Terri Schiavo - The First Anniversary



On March 31st 2005 a brain-damaged woman in a Florida hospice died some days after her tube-delivered food and fluid were withdrawn by court order.[1] The case of Terri Schiavo may yet prove to be to end-of-life decision making what Roe v. Wade was to the abortion debate. Or it may not. A year on, with the “pro” view held out in a book just published by husband Michael Schiavo and the “anti” view argued in a book by Terri’s parents, Mr. and Mrs. Schindler, where are we?

On our associated website, www.bioethics.com, which deals daily with news and comment from the ever broadening world of bioethics, the visitors’ poll for the month of March 2006 has been asking: As we approach the anniversary of the death of Terri Schiavo, what have we learned?

Perhaps significantly, that question has stimulated less response than previous polls, but consideration of the percentages supporting the four options on offer may be instructive.

Bioethical issues are global concerns – 18.6%

This particularly interests me. A year ago, I entered the studios of CNN in central London three days running to comment from a conservative British perspective on Terri’s case. Through following pro-life news services in Europe, I had known of the case for several years, but had never expected its drama to grip the news headlines not just across the USA, but around the whole western world. Individuals and families could identify with the personal tragedy and make their own subjective interpretations. Given how little reliable medical information came across courtesy of the media circus, opinion in Europe was probably as unreliable as opinion in the USA.

However, sitting in that studio a year ago, I suddenly realized that bioethics had gone global, and I have wondered since what future cases in which future countries will affect people’s subjective responses and the consequent public policy decisions around the world.

More public debate is needed on life issues – 18.6%

Tying for last place was the conclusion that many of the serious issues that should have been central to the Schiavo decision need more discussion, and need it publicly. That discussion is needed in Florida, across the USA, and around the world, and should include:

  • How much confidence can we have in medical diagnosis and prognosis?
  • How much influence do the financial costs of health care inevitably have?
  • Was the tube feeding a “futile treatment” or did a majority deem Terri Schiavo had a “futile life”?
  • Was the intention of stopping her tube feeding that she would die?
  • If so, why put family and health care attendants (and perhaps Terri herself) through the experience of a slow and unpleasant death by dehydration and starvation?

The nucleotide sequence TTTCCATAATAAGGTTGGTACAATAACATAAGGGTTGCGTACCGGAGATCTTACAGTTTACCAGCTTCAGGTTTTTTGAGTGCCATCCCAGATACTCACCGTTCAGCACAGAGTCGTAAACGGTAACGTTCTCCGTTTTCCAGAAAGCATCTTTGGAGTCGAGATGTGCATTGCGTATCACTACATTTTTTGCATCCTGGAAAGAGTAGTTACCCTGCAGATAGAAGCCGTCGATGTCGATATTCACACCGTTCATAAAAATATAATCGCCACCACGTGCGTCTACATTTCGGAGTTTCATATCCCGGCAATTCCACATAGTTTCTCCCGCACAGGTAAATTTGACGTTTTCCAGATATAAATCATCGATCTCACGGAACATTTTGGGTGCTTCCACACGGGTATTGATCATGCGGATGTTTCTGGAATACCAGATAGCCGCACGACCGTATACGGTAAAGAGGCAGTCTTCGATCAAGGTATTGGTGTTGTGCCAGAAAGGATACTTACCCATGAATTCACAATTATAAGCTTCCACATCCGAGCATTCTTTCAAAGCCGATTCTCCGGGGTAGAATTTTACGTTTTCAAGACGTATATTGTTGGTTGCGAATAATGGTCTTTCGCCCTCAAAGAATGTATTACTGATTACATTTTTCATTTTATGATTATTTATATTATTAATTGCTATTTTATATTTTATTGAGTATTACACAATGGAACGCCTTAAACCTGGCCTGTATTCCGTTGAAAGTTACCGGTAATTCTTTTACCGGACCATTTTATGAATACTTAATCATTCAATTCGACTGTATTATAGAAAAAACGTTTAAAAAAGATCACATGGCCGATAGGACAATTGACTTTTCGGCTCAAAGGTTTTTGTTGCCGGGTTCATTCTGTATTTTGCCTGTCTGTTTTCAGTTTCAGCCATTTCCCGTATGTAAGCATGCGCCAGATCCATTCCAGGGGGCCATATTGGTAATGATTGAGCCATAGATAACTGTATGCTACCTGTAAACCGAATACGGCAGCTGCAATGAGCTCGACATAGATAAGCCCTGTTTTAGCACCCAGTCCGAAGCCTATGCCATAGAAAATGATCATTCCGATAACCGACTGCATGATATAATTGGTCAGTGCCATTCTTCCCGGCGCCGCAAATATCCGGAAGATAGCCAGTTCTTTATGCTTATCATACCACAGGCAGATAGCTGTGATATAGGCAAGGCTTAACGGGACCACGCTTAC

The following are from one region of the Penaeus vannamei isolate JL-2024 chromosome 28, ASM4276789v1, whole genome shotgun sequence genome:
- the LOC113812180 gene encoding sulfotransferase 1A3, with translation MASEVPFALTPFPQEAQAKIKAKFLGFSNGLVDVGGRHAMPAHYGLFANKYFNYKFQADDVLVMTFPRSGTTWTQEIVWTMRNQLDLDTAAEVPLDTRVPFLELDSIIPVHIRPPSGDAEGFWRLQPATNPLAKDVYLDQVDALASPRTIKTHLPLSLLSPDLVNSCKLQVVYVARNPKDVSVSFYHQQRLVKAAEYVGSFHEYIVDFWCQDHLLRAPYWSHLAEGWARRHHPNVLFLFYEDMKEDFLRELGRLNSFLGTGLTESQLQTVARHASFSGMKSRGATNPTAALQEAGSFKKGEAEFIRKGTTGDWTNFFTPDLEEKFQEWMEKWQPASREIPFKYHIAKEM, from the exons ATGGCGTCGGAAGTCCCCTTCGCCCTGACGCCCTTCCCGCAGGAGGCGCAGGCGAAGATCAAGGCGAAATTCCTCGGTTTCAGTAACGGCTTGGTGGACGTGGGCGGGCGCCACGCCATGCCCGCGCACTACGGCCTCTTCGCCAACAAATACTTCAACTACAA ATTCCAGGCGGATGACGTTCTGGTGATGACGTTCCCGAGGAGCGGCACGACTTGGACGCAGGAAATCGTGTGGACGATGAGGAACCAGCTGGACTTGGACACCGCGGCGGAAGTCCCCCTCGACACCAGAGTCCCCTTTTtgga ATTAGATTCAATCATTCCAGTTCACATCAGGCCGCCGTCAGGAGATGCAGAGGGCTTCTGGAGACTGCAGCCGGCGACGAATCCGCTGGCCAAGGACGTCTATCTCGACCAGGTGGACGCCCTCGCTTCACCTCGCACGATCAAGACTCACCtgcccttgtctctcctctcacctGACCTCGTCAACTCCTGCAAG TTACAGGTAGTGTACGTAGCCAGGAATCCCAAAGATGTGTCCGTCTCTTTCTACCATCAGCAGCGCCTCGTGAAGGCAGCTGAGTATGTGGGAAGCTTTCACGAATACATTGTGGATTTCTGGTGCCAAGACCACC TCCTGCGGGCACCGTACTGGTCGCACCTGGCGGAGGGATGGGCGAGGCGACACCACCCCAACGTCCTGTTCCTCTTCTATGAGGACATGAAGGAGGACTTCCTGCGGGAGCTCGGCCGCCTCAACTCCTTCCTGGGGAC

• Why not get real and legalize the lethal injection the “right-to-die” movement wants?
  • How should a civilized society manage the next Terri Schiavo?

The need to appoint a health care agent – 20.0%

Probably not statistically significant, but more respondents were more practical, recognizing that it makes sense to plan ahead in case each of us is one day without capacity, technically “incompetent” to say what we do want done and what we do not want done in the event of being unable to speak for ourselves regarding our own health care decision making.

There is some anecdotal evidence from physicians linked with CBHD[2] that patients and their families are much more ready now to start such discussions with professionals when they are reminded of Terri’s name. If that is so, some good will have come from this sad case.

Powers of attorney, proxies, and advance directives may all have a part to play here and CBHD has resources available.[3]

Interestingly, in the UK, where the way health care is delivered is significantly different (though becoming more American!), the recently launched consultation[4] on the Code of Practice to accompany the 2005 Mental Capacity Act has just re-ignited the debate there about the strengths and weaknesses of trying to protect yourself in advance. There is only space here to point out that the healthy do not make their health care choices in the same way as the sick, and what we decide in advance at home may not be what we would have decided at the time had we been able to do so.

But “something’s got be done, doctor” and Nick Yates has helpfully reminded us recently[5] that these decisions are better made with the family at the fireside than in a crisis with clinicians at the bedside.

Nothing – 42.9%

These respondents, taking here the view that “history teaches us nothing except that history teaches us nothing” head the poll. Well, at least it reminds us why we need The Center for Bioethics and Human Dignity and that CBHD has a continuing job to do!



[1] See previous CBHD articles, such as The Terri Schiavo Debacle: What Have We Learned? by Robert E. Cranston, MD, MA, FAAN. http://www.cbhd.org/resources/endoflife/cranston_2004-03-19.htm

[2] Pitfalls for the Health Care Agent (and the Patient) by Ferdinand D. (Nick) Yates, Jr., MD, MA. http://www.cbhd.org/resources/endoflife/yates_2006-03-03.htm

[4] The UK draft code of practice is available at http://www.dca.gov.uk/consult/codepractise/codeofpractice.htm

[5] Pitfalls for the Health Care Agent (and the Patient) by Ferdinand D. (Nick) Yates, Jr., MD, MA. http://www.cbhd.org/resources/endoflife/yates_2006-03-03.htm


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